Joyful Outdoor Collaboration

This is the Early Education Movement That Will Have You Questioning Academic Preschools!

Winter Forest Sunset
A February sunset in Mt. Airy Forest

by Mr. Jay

Get ready for early education to shift paradigms, away from standardized content, towards student centered, play based curriculum. While Common Core and state standards are becoming a fixture in public education, and the focus is on testing, student centered learning and connections to the natural world through play-based curriculum are in danger of being left out of early education. While the need to have standards is important to assess the quality of education, homogenizing curriculum isn’t the answer. In fact, individualizing and customizing education is what will ultimately raise the overall quality of education. Plus, there is plenty of research to support the idea that children’s cognitive development benefits from free play and adult led play. Parents want highly qualified teachers and solid pedagogy, and they don’t want to see their children get left behind. Well, how about no child left inside?

Outdoor Classroom and Playground
There is no better classroom, or playground than the natural environment!

Consider the foundation for learning to be the rock on which your child’s education is built. Early childhood programs are no longer a babysitter for while you’re at work, but a comprehensive educational environment in which children become students of life! It is vital that children’s early school experiences are full of joy and foster a lifelong love of learning. Outdoor education embraces a student led approach, valuing free play and organized play as a fundamental approach to early education.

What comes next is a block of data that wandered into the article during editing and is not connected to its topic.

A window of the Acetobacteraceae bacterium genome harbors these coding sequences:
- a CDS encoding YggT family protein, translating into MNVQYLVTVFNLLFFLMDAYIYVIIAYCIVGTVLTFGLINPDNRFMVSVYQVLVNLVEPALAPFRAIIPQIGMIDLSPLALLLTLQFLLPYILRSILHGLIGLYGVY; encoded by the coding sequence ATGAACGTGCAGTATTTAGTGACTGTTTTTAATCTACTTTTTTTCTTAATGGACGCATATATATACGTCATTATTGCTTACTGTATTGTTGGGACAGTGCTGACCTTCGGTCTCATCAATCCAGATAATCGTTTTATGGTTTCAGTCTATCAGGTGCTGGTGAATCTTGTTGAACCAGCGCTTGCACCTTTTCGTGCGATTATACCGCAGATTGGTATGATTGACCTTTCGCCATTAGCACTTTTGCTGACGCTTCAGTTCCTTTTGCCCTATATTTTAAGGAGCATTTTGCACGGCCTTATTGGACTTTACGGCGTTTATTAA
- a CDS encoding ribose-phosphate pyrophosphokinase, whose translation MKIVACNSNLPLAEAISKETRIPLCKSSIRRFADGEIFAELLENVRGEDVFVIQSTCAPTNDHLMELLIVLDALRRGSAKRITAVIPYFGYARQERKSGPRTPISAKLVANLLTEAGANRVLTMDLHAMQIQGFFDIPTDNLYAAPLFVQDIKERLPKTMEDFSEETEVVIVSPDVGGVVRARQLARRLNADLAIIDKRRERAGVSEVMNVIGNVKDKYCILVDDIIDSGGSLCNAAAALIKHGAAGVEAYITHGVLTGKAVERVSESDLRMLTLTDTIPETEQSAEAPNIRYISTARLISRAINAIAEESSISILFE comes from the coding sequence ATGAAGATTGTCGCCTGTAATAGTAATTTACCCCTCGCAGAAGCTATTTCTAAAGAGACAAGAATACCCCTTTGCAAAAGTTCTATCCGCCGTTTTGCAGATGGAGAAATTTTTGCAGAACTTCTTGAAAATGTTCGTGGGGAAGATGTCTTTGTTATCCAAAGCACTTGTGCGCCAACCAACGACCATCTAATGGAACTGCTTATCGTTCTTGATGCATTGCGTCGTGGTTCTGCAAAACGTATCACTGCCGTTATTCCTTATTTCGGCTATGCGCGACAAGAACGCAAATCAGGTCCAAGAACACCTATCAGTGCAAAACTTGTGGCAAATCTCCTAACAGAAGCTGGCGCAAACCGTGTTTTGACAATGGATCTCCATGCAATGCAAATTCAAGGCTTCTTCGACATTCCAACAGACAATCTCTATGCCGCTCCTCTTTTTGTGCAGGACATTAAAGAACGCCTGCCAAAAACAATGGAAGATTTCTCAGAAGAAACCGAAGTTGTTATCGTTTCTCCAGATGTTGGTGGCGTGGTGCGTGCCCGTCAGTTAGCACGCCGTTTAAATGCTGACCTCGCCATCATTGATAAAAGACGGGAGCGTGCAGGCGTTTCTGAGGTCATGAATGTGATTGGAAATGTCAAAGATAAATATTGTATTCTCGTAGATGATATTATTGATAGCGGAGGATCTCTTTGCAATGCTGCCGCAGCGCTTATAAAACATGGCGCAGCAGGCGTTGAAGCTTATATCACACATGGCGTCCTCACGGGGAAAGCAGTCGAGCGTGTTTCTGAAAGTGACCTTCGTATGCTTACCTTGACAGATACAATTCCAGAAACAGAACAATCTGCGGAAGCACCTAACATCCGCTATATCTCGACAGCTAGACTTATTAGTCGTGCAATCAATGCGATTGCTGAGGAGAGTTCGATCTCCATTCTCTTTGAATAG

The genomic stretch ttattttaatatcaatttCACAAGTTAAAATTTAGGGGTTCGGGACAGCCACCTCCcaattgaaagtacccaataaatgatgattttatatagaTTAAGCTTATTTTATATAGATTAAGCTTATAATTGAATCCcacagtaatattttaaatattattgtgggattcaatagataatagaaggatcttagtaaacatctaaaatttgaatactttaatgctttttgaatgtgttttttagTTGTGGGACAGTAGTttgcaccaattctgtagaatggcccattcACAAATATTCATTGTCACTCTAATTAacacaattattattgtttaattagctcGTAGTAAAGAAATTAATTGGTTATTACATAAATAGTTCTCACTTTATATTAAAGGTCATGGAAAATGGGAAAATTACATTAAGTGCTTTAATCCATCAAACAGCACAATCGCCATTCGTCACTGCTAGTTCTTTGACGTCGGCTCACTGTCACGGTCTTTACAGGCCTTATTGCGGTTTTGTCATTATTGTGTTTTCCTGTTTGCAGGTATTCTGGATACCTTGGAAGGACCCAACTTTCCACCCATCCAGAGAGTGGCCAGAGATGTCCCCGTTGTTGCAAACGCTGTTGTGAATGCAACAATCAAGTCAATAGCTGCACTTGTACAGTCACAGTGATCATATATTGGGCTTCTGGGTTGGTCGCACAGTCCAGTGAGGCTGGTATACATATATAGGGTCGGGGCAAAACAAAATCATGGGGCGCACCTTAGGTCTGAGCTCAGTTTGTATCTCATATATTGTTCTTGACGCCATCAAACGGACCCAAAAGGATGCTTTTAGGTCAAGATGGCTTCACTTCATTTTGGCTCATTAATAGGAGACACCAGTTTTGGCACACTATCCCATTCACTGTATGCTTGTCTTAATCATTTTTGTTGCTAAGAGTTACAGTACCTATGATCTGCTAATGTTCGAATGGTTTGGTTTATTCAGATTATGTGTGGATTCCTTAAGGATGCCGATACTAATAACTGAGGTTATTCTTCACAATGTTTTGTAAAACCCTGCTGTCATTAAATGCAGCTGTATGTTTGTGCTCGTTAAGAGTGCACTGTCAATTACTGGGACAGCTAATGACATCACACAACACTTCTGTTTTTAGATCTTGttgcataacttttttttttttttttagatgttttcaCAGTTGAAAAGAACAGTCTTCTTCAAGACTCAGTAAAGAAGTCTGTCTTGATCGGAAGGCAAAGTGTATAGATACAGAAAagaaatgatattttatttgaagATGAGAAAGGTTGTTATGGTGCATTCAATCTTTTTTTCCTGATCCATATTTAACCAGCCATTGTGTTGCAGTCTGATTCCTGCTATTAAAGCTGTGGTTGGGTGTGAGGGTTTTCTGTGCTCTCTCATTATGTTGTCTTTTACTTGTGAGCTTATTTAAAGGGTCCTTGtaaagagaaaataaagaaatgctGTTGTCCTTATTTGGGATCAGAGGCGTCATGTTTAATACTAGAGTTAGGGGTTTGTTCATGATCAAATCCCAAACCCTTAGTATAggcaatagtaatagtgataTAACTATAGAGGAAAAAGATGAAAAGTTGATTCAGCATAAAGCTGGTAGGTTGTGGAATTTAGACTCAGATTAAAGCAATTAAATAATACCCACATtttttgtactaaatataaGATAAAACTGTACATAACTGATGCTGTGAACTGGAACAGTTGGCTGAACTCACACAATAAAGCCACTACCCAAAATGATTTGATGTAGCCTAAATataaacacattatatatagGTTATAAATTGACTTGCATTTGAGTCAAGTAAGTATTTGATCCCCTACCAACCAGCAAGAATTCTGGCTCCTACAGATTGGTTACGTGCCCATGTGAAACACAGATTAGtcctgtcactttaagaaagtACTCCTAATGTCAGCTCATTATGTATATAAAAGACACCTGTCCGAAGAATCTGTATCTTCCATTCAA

Joyful Outdoor Collaboration
Children enjoy a game, collaborating, imagining, sharing, and having fun!

When we expect our children to learn to read and do math before they are ready, we deprive them of the opportunities to experience the world in their own way and in their own time. Save academics for first grade, and let preschoolers develop social skills and explore the world in an experimental, hands-on approach. Allow children time to play outside and in the woods as much as possible, engaging their curiosity, enriching their experiences, and exploring their world.

If you still feel you need a reason to ditch academic preschools, here are four from Janet Lansbury.

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